DALLAS — Matthew McConaughey commands more support to be Texas' next governor than incumbent Greg Abbott, according to a poll released Sunday by The Dallas Morning News and the University of Texas at Tyler.
However, the film actor and political newcomer could hit potholes in either major party's primary if he enters next year's governor's race, the poll found.
For months, McConaughey has teased political pundits and TV talk show hosts with musings that he might enter politics in his home state.
If he were to take the plunge and run for governor, the poll found, 45% of Texas registered voters would vote for McConaughey, 33% would vote for Abbott and 22% would vote for someone else.
McConaughey's double-digit lead over the two-term Republican incumbent is significant. The poll, conducted April 6-13, surveyed 1,126 registered voters and has a margin of sampling error of plus or minus 2.92 percentage points.
But 56% of Republican voters said they'd vote for Abbott, compared with only 30% for McConaughey.
While Democrats broke 66% to 8% for McConaughey, and independents 44% to 28%, more than twice as many Democratic primary voters — 51% — said they wanted a progressive candidate for governor than wanted a centrist — 25%.
That could pose a problem. McConaughey, who has criticized both major parties, has suggested he's more of a moderate.
And in the GOP gubernatorial primary, that's also not obviously a ticket to success. Solid majorities of poll respondents who described themselves as conservative, evangelical or retirement-age Republican primary voters said they'd vote for Abbott.
Only 20% of GOP primary voters preferred a more centrist Republican, and 18% wanted someone more like former President Donald Trump. Fourteen percent preferred someone more conservative than Abbott, who has been avidly courting the right wing of his party in recent weeks after several staunch conservatives, including former state Sen. Don Huffines of Dallas, were mentioned as possible challengers to him in the primary.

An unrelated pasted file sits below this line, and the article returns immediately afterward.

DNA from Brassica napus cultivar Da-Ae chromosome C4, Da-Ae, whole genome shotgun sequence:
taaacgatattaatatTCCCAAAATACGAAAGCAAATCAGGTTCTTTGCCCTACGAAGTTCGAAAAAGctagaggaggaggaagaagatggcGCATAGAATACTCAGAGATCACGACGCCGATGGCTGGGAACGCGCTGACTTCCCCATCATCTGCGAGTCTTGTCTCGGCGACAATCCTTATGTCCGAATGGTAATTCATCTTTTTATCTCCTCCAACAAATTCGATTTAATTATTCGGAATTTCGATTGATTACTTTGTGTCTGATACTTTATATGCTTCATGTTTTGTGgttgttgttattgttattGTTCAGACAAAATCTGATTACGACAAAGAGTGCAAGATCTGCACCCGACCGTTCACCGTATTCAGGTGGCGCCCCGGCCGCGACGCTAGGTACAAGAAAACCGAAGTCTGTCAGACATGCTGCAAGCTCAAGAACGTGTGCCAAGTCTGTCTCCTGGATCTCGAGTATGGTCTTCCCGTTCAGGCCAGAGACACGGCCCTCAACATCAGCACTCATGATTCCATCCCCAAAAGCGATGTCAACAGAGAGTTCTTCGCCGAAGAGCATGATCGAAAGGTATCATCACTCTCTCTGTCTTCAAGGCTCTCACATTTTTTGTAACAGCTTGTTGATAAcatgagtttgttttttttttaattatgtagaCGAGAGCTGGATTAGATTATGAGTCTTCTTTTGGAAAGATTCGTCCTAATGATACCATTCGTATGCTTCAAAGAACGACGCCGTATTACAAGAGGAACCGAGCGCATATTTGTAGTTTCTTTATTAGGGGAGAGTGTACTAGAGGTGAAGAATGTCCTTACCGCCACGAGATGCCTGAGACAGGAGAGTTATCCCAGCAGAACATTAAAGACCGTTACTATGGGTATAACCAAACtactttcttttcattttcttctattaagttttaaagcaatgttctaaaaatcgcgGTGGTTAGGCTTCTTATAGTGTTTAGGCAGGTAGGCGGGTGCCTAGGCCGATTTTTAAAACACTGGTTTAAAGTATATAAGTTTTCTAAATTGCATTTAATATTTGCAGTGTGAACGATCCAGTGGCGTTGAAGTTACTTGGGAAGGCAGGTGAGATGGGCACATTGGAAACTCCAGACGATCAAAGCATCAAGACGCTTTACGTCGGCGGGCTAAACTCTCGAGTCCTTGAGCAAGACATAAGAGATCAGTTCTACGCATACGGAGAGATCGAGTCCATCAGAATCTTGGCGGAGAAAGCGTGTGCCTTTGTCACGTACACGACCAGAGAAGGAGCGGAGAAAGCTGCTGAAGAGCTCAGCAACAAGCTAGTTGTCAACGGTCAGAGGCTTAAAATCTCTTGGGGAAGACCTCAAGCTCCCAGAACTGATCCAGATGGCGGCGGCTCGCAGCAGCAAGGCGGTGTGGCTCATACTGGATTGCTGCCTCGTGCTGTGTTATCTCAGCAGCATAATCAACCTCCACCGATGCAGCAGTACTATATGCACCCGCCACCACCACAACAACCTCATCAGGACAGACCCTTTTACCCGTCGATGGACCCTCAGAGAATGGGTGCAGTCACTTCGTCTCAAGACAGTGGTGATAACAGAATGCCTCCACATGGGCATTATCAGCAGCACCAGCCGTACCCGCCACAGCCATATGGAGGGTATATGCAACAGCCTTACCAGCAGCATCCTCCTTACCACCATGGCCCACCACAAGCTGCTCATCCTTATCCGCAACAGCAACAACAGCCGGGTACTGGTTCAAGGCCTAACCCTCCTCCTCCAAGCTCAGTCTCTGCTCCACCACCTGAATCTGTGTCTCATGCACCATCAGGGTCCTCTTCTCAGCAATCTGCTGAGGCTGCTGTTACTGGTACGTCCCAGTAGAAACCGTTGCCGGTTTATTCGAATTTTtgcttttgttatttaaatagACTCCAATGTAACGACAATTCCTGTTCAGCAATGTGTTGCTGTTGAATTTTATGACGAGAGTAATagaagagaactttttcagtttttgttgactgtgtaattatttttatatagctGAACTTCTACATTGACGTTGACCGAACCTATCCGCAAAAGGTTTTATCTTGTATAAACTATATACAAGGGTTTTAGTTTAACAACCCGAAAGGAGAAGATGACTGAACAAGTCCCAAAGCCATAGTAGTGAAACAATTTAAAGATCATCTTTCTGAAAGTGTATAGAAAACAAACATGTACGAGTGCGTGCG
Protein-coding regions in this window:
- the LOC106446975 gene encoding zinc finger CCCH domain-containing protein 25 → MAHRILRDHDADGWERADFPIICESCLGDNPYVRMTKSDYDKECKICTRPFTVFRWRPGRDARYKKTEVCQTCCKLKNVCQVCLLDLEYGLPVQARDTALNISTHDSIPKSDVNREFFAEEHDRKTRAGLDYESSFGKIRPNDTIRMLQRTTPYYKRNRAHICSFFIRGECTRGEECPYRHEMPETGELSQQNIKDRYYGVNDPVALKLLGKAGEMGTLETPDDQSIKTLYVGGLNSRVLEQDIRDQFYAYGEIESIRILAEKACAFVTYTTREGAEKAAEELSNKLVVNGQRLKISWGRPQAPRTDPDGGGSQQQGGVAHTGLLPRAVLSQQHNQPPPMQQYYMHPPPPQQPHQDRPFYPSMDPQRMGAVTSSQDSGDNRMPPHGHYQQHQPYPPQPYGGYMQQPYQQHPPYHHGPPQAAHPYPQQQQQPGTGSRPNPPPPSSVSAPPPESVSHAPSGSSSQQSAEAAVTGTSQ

Some of the Trump supporters warm to celebrities, and that sentiment, along with the wishes of one-fifth of the primary electorate for a more moderate nominee, might open a lane in the GOP primary for McConaughey, said UT-Tyler political scientist Mark Owens, who directed the poll.
"Matthew McConaughey gets a huge boost from tremendous name recognition and recognition for what he does to help Texans and add to the celebration of the state's successes," Owens said. "Most of our survey respondents know his story, but many are waiting to see how he opens his next chapter."
Mark Harp, a conservative independent voter from Midlothian, said McConaughey's appeal is similar to Trump's: He's a political outsider with a message that the system is corrupt, ineffective and in need of reforms.
"He's popular, he's colorful, and he's not afraid to tell it like it is," said Harp, 47, a construction manager. "He has some of the same qualities of Donald Trump, and that will play well in Texas."
Still, pollster Owens noted that in seven years as the state's chief executive, Abbott has "held together a traditional coalition of Texas Republicans and independents who continue to support him."